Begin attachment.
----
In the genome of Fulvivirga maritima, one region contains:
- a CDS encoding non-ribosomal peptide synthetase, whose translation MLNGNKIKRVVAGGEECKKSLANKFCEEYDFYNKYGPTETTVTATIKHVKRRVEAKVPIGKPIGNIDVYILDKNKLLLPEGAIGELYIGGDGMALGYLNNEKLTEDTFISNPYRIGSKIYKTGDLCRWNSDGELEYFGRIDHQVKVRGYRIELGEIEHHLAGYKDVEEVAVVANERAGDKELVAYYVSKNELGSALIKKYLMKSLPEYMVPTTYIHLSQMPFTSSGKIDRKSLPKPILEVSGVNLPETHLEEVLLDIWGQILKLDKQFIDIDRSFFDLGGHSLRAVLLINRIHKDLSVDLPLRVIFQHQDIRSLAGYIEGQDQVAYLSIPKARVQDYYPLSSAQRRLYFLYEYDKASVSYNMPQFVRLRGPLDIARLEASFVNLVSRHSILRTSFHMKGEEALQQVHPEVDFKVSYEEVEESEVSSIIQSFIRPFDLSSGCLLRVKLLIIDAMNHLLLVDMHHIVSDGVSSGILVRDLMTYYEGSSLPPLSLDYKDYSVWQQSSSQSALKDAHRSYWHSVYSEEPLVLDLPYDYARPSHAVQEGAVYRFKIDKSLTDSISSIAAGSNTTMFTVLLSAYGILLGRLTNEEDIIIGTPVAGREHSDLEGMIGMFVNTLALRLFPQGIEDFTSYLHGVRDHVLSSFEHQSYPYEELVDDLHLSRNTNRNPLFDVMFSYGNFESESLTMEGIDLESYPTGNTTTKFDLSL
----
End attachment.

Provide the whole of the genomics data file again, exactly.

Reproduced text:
In the genome of Fulvivirga maritima, one region contains:
- a CDS encoding non-ribosomal peptide synthetase, whose translation MLNGNKIKRVVAGGEECKKSLANKFCEEYDFYNKYGPTETTVTATIKHVKRRVEAKVPIGKPIGNIDVYILDKNKLLLPEGAIGELYIGGDGMALGYLNNEKLTEDTFISNPYRIGSKIYKTGDLCRWNSDGELEYFGRIDHQVKVRGYRIELGEIEHHLAGYKDVEEVAVVANERAGDKELVAYYVSKNELGSALIKKYLMKSLPEYMVPTTYIHLSQMPFTSSGKIDRKSLPKPILEVSGVNLPETHLEEVLLDIWGQILKLDKQFIDIDRSFFDLGGHSLRAVLLINRIHKDLSVDLPLRVIFQHQDIRSLAGYIEGQDQVAYLSIPKARVQDYYPLSSAQRRLYFLYEYDKASVSYNMPQFVRLRGPLDIARLEASFVNLVSRHSILRTSFHMKGEEALQQVHPEVDFKVSYEEVEESEVSSIIQSFIRPFDLSSGCLLRVKLLIIDAMNHLLLVDMHHIVSDGVSSGILVRDLMTYYEGSSLPPLSLDYKDYSVWQQSSSQSALKDAHRSYWHSVYSEEPLVLDLPYDYARPSHAVQEGAVYRFKIDKSLTDSISSIAAGSNTTMFTVLLSAYGILLGRLTNEEDIIIGTPVAGREHSDLEGMIGMFVNTLALRLFPQGIEDFTSYLHGVRDHVLSSFEHQSYPYEELVDDLHLSRNTNRNPLFDVMFSYGNFESESLTMEGIDLESYPTGNTTTKFDLSL